“Even though the lecture series is amazing, it’s still within the context of an institution, you can’t have half-formed ideas,” he said. “People are presenting their life’s work, it’s very developed and they’re very mature in their career paths. But the workshop provides a context for people to sort of work through their own, less complete ideas.”

Amongst these ideas are “things like, what does it mean that if there was a cure, people who have made their living working in the HIV treatment community would lose their jobs,” said Bradley-Perrin.

These informal conversations have often sparked ideas which he would bring to the more formal lecture series the following school year. “Things that we’ve asked in the conference are often subjects that have fed my interest for the lectures, and we then bring forward to the lecture series,” he said.

“It’s amazing that Montreal has a community where there’s enough interest to have a lecture series in the academic year and also a conference in the summer that both draw such high numbers,” he said. The conference in the summer brings together around 200 people over the course of two days, while the lecture series boasts about a thousand people attending each year.

This is not surprising, considering that Montreal has second highest rate of HIV amongst gay men in Canada, and also (perhaps by consequence) has the greatest number of AIDS service organizations in the country.

Bradley-Perrin believes that the key to eventually curing HIV/AIDS lies as much in continuing discourse about the issue and finding reforms for the current limiting health care system, as it does in investing money for the development of vaccines and medications.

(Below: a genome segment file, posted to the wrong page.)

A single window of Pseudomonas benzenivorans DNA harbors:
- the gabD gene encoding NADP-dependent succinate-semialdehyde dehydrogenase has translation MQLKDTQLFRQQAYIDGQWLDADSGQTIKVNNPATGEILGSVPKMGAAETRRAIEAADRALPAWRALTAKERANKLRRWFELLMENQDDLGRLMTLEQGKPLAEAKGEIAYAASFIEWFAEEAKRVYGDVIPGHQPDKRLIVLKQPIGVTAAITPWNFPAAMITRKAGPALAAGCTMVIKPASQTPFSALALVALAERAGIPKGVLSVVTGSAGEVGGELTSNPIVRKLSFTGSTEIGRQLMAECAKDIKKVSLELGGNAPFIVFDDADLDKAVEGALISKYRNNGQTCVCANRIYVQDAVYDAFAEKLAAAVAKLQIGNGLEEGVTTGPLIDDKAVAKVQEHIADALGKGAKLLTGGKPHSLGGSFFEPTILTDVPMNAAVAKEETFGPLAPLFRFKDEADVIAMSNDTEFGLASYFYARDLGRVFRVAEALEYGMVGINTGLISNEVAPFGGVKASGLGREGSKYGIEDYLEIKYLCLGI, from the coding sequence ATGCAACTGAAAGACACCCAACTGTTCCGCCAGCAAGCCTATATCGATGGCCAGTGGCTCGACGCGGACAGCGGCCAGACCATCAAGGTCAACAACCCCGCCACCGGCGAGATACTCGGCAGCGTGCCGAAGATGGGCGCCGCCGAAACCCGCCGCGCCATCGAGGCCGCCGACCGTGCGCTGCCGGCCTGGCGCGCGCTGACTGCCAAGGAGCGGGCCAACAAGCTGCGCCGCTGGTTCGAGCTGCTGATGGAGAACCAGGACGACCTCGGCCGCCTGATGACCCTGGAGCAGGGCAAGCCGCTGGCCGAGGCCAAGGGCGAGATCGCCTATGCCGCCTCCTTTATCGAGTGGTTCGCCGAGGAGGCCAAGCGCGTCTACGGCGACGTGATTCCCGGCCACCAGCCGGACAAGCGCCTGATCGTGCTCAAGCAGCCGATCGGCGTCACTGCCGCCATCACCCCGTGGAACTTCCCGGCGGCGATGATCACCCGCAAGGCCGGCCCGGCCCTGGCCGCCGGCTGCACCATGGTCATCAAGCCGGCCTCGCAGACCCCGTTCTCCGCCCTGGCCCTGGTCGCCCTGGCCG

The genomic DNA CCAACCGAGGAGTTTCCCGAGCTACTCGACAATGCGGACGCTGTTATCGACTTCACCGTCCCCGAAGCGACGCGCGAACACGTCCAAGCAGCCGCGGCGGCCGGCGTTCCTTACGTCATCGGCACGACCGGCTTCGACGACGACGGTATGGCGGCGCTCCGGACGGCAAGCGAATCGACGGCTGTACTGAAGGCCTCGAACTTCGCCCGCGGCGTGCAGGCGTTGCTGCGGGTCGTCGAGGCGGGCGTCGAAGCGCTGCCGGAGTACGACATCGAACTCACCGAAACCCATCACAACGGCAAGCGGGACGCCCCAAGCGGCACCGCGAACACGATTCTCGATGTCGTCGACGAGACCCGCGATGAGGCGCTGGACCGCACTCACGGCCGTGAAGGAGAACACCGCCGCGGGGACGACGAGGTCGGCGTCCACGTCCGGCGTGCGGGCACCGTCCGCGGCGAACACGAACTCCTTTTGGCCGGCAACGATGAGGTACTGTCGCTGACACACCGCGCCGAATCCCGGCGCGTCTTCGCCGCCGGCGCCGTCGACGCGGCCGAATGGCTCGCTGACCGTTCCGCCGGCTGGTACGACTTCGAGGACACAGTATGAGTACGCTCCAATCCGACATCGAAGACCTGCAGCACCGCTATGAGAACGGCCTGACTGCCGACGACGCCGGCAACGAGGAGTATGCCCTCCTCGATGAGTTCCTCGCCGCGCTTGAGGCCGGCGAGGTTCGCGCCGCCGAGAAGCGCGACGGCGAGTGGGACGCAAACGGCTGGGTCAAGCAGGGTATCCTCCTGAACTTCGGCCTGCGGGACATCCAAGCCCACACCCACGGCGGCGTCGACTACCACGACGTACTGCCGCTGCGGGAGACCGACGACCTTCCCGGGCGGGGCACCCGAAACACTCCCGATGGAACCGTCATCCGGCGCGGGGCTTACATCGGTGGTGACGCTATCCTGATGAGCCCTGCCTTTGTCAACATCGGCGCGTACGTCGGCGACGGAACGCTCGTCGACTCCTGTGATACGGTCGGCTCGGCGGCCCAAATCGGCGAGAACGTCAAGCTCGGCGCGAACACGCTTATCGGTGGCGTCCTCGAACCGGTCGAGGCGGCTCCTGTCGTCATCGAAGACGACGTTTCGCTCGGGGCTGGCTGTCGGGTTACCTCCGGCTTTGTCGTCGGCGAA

“Public education is such an important part of keeping the front-line work alive,” he said. “I think the search for a cure or a vaccine is always important, but it costs a lot less than people seem to think. Sometimes it’s not the money or the technology that’s needed, but the will to change the system. And that doesn’t cost anything.”

With his work, Bradley wants to emphasize that there is a gross misconception in the community. Over the last few years there has been a consistent theme in the narrative of HIV/AIDS work that attributes the development of highly effective retroactive antivirals in 1996 to the end of the HIV/AIDS problem.

“This could not be further from the truth,” he said. “There are 35 million people living with HIV in the world. Something like 1.6 million die each year from HIV. There are people in the US that don’t have access to treatment, there are people in Canada who don’t have access to treatment, and that’s even though we have a socialized healthcare system.”

Clearly, the fight against HIV/AIDS is far from over.

“We’ve solved some very serious, pressing questions, but all the pre-existing issues of social inequality haven’t been solved,” he said. “There are people who need these life-saving technologies, which for all intents and purposes should be freely available to them because it exists and it’s just sitting there, but who can’t access it. The system is inhospitable to the people that need it the most.”

Above and beyond that is the still-existing stigma around HIV and AIDS and society’s tendency to vilify those affected by the virus.

“I think that one thing the world needs to understand is first, the concept of decriminalizing HIV, and not only that but making people understand that people living with HIV are just like everyone else,” he said. “They’re not criminals, they’re not in the place that they’re in because of some delinquency, or some inability to differentiate right from wrong. It’s just a virus. And everybody is affected by it in some way.” Even if that way is just as one example of a health system that is deeply flawed.

For more information on the Lecture Series visit aids.concordia.ca.